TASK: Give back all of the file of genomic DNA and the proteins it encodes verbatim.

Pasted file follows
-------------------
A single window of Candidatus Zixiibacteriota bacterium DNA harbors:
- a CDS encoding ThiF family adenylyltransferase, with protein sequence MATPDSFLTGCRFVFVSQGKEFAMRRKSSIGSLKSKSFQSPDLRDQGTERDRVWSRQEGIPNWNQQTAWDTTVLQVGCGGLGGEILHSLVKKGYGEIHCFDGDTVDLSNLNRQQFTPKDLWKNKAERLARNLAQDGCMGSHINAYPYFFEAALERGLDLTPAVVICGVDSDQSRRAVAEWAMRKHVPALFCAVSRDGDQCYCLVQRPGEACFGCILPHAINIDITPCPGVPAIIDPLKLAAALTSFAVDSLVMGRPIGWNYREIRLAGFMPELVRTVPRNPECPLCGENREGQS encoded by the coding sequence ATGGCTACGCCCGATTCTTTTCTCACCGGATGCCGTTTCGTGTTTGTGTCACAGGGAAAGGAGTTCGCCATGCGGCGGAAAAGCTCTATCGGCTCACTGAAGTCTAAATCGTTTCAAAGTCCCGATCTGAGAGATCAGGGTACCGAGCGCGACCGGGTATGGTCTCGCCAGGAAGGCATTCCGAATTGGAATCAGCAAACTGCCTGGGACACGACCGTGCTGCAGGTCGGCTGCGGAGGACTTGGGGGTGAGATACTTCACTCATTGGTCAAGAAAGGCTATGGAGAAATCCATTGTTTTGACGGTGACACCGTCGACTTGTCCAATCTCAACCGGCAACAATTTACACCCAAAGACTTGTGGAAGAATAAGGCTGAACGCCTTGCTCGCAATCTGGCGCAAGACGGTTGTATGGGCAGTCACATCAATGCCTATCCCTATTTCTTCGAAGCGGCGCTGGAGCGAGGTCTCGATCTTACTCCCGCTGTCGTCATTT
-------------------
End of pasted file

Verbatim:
A single window of Candidatus Zixiibacteriota bacterium DNA harbors:
- a CDS encoding ThiF family adenylyltransferase, with protein sequence MATPDSFLTGCRFVFVSQGKEFAMRRKSSIGSLKSKSFQSPDLRDQGTERDRVWSRQEGIPNWNQQTAWDTTVLQVGCGGLGGEILHSLVKKGYGEIHCFDGDTVDLSNLNRQQFTPKDLWKNKAERLARNLAQDGCMGSHINAYPYFFEAALERGLDLTPAVVICGVDSDQSRRAVAEWAMRKHVPALFCAVSRDGDQCYCLVQRPGEACFGCILPHAINIDITPCPGVPAIIDPLKLAAALTSFAVDSLVMGRPIGWNYREIRLAGFMPELVRTVPRNPECPLCGENREGQS encoded by the coding sequence ATGGCTACGCCCGATTCTTTTCTCACCGGATGCCGTTTCGTGTTTGTGTCACAGGGAAAGGAGTTCGCCATGCGGCGGAAAAGCTCTATCGGCTCACTGAAGTCTAAATCGTTTCAAAGTCCCGATCTGAGAGATCAGGGTACCGAGCGCGACCGGGTATGGTCTCGCCAGGAAGGCATTCCGAATTGGAATCAGCAAACTGCCTGGGACACGACCGTGCTGCAGGTCGGCTGCGGAGGACTTGGGGGTGAGATACTTCACTCATTGGTCAAGAAAGGCTATGGAGAAATCCATTGTTTTGACGGTGACACCGTCGACTTGTCCAATCTCAACCGGCAACAATTTACACCCAAAGACTTGTGGAAGAATAAGGCTGAACGCCTTGCTCGCAATCTGGCGCAAGACGGTTGTATGGGCAGTCACATCAATGCCTATCCCTATTTCTTCGAAGCGGCGCTGGAGCGAGGTCTCGATCTTACTCCCGCTGTCGTCATTT